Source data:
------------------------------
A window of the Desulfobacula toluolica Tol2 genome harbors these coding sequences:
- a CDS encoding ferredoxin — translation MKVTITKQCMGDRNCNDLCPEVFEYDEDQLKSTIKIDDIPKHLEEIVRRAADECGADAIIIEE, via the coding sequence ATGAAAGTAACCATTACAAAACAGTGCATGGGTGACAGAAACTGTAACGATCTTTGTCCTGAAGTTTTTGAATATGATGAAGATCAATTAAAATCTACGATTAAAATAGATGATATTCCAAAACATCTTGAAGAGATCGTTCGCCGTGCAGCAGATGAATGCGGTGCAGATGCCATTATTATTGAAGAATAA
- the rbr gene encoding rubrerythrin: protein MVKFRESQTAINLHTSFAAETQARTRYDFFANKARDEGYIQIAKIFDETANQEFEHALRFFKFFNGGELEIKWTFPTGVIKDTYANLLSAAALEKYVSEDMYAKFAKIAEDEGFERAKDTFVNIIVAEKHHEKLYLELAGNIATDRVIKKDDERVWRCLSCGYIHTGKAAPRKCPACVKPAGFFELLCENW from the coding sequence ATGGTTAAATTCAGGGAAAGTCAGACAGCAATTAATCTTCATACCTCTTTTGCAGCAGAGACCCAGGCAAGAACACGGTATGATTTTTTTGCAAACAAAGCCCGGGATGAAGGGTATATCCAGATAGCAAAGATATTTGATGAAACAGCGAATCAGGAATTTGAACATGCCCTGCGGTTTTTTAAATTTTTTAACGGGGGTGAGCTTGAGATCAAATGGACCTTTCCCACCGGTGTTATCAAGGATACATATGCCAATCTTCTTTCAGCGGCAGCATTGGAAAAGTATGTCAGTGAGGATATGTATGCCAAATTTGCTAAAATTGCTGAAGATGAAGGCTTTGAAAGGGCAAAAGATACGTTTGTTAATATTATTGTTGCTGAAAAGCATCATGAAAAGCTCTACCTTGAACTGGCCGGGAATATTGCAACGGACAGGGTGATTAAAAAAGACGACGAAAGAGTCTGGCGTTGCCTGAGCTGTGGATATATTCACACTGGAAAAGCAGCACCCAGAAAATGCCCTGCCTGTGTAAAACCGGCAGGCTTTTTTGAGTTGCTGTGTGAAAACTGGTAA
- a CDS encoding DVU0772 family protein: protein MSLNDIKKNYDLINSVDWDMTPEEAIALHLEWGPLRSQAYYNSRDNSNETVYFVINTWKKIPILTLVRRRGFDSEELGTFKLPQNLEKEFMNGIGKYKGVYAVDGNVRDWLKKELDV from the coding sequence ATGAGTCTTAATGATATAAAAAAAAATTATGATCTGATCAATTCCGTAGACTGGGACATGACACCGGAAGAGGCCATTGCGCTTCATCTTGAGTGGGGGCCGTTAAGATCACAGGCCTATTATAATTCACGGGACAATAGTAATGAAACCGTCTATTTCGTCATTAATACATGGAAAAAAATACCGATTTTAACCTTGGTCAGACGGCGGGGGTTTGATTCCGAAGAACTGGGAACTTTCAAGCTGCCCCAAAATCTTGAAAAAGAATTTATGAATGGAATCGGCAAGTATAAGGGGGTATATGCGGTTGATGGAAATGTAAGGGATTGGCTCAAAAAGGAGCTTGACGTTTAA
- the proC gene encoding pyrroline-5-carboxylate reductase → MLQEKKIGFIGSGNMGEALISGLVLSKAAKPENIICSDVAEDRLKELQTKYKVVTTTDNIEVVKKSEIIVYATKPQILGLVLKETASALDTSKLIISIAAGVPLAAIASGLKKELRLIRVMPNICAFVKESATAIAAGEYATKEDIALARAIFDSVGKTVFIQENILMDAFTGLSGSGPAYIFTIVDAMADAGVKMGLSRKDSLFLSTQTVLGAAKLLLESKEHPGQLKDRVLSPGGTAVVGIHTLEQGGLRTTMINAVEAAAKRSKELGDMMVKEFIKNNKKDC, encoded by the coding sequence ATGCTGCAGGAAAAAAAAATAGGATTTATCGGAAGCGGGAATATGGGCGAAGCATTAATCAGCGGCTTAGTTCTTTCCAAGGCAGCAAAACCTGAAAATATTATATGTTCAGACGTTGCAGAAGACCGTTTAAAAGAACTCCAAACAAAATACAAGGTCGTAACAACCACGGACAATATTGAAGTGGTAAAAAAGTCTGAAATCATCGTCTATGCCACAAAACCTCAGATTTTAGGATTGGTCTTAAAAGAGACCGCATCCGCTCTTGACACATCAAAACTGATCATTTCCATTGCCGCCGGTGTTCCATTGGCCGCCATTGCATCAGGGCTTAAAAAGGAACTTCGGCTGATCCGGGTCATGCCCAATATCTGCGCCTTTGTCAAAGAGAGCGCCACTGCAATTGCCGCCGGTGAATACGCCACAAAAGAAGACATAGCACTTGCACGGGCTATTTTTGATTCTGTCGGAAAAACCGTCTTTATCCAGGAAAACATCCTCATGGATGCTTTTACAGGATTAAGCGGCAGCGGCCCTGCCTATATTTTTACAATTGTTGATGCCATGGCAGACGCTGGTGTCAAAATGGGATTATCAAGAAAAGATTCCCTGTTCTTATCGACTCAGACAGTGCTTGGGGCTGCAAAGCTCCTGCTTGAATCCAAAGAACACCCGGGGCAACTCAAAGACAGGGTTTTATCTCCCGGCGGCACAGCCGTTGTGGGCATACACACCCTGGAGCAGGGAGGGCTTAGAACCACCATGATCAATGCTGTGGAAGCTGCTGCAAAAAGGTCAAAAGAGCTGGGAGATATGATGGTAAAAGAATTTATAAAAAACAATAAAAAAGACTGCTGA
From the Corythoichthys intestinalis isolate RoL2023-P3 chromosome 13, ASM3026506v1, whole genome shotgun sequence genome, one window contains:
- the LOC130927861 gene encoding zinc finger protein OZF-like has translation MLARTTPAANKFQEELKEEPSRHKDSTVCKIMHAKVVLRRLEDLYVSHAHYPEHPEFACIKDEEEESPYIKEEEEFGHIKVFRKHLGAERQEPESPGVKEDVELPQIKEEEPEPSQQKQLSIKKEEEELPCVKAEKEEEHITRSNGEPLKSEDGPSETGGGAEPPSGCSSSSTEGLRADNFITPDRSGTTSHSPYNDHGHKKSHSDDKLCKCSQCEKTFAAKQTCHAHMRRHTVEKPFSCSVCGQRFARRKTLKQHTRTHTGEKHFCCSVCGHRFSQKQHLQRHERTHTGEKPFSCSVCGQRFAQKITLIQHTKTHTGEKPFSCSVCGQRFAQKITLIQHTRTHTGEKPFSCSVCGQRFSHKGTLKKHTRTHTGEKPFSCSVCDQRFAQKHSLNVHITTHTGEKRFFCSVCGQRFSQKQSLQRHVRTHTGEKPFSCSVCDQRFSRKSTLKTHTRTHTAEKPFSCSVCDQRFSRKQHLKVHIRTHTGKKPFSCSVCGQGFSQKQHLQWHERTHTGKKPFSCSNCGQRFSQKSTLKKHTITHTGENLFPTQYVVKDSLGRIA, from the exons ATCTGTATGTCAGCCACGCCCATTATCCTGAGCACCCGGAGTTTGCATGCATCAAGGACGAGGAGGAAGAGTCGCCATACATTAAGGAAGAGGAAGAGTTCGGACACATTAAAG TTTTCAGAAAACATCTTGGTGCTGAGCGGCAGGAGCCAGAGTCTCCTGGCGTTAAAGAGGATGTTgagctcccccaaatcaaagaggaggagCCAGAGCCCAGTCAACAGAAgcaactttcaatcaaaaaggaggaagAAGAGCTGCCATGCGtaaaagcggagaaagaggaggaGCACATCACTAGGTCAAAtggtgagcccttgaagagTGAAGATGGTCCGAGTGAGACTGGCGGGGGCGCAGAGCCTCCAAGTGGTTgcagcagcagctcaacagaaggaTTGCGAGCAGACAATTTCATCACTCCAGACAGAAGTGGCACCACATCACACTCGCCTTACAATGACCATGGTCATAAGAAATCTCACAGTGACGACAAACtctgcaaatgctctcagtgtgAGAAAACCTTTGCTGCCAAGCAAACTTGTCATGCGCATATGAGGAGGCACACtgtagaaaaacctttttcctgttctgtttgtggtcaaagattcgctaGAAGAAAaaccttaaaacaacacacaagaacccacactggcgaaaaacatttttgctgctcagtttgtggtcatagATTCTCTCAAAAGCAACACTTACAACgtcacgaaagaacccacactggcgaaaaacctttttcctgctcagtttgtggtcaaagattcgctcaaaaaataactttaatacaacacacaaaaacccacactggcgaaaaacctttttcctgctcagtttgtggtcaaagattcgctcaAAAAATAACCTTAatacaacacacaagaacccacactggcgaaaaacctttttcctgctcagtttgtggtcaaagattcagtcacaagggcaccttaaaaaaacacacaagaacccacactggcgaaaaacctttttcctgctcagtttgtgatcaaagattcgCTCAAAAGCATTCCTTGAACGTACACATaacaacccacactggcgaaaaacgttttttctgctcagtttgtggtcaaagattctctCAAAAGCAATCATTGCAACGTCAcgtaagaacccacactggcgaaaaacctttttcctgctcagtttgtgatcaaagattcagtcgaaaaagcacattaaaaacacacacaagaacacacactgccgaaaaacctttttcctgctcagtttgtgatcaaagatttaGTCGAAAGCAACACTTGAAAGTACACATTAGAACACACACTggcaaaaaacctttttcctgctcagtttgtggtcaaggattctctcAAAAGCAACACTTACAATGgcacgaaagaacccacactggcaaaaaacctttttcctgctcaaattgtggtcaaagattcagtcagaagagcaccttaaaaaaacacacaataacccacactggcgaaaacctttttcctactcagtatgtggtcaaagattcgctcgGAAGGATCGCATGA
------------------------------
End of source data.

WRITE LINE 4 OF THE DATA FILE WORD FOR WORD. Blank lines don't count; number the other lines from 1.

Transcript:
- a CDS encoding DVU0772 family protein: protein MSLNDIKKNYDLINSVDWDMTPEEAIALHLEWGPLRSQAYYNSRDNSNETVYFVINTWKKIPILTLVRRRGFDSEELGTFKLPQNLEKEFMNGIGKYKGVYAVDGNVRDWLKKELDV from the coding sequence ATGAGTCTTAATGATATAAAAAAAAATTATGATCTGATCAATTCCGTAGACTGGGACATGACACCGGAAGAGGCCATTGCGCTTCATCTTGAGTGGGGGCCGTTAAGATCACAGGCCTATTATAATTCACGGGACAATAGTAATGAAACCGTCTATTTCGTCATTAATACATGGAAAAAAATACCGATTTTAACCTTGGTCAGACGGCGGGGGTTTGATTCCGAAGAACTGGGAACTTTCAAGCTGCCCCAAAATCTTGAAAAAGAATTTATGAATGGAATCGGCAAGTATAAGGGGGTATATGCGGTTGATGGAAATGTAAGGGATTGGCTCAAAAAGGAGCTTGACGTTTAA